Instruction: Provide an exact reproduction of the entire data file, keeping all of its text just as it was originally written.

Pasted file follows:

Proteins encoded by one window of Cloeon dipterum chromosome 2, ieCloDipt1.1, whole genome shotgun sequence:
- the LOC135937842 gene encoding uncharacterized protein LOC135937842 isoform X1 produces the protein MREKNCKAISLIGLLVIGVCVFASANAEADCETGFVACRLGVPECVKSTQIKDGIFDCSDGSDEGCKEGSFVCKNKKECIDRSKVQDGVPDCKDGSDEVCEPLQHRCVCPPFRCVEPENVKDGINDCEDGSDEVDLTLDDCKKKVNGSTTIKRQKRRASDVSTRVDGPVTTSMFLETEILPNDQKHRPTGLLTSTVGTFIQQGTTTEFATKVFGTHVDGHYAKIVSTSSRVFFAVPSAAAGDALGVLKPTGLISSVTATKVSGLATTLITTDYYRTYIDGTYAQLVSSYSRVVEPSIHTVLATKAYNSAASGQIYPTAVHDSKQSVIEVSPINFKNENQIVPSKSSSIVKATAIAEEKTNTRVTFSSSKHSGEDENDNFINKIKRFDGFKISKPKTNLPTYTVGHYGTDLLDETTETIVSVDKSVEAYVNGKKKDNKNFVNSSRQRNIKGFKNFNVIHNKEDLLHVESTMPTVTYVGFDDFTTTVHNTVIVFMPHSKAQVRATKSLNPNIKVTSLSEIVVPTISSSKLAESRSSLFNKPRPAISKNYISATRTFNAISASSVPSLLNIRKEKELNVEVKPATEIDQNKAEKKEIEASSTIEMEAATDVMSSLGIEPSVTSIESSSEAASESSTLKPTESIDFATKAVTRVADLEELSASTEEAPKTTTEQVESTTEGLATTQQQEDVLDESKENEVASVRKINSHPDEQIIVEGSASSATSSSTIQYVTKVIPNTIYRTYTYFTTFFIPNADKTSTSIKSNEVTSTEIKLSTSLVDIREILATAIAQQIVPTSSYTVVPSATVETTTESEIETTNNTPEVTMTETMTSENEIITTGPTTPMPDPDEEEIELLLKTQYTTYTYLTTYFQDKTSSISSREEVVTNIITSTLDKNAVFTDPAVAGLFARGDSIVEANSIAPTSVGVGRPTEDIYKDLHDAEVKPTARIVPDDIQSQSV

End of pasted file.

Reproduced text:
Proteins encoded by one window of Cloeon dipterum chromosome 2, ieCloDipt1.1, whole genome shotgun sequence:
- the LOC135937842 gene encoding uncharacterized protein LOC135937842 isoform X1 produces the protein MREKNCKAISLIGLLVIGVCVFASANAEADCETGFVACRLGVPECVKSTQIKDGIFDCSDGSDEGCKEGSFVCKNKKECIDRSKVQDGVPDCKDGSDEVCEPLQHRCVCPPFRCVEPENVKDGINDCEDGSDEVDLTLDDCKKKVNGSTTIKRQKRRASDVSTRVDGPVTTSMFLETEILPNDQKHRPTGLLTSTVGTFIQQGTTTEFATKVFGTHVDGHYAKIVSTSSRVFFAVPSAAAGDALGVLKPTGLISSVTATKVSGLATTLITTDYYRTYIDGTYAQLVSSYSRVVEPSIHTVLATKAYNSAASGQIYPTAVHDSKQSVIEVSPINFKNENQIVPSKSSSIVKATAIAEEKTNTRVTFSSSKHSGEDENDNFINKIKRFDGFKISKPKTNLPTYTVGHYGTDLLDETTETIVSVDKSVEAYVNGKKKDNKNFVNSSRQRNIKGFKNFNVIHNKEDLLHVESTMPTVTYVGFDDFTTTVHNTVIVFMPHSKAQVRATKSLNPNIKVTSLSEIVVPTISSSKLAESRSSLFNKPRPAISKNYISATRTFNAISASSVPSLLNIRKEKELNVEVKPATEIDQNKAEKKEIEASSTIEMEAATDVMSSLGIEPSVTSIESSSEAASESSTLKPTESIDFATKAVTRVADLEELSASTEEAPKTTTEQVESTTEGLATTQQQEDVLDESKENEVASVRKINSHPDEQIIVEGSASSATSSSTIQYVTKVIPNTIYRTYTYFTTFFIPNADKTSTSIKSNEVTSTEIKLSTSLVDIREILATAIAQQIVPTSSYTVVPSATVETTTESEIETTNNTPEVTMTETMTSENEIITTGPTTPMPDPDEEEIELLLKTQYTTYTYLTTYFQDKTSSISSREEVVTNIITSTLDKNAVFTDPAVAGLFARGDSIVEANSIAPTSVGVGRPTEDIYKDLHDAEVKPTARIVPDDIQSQSV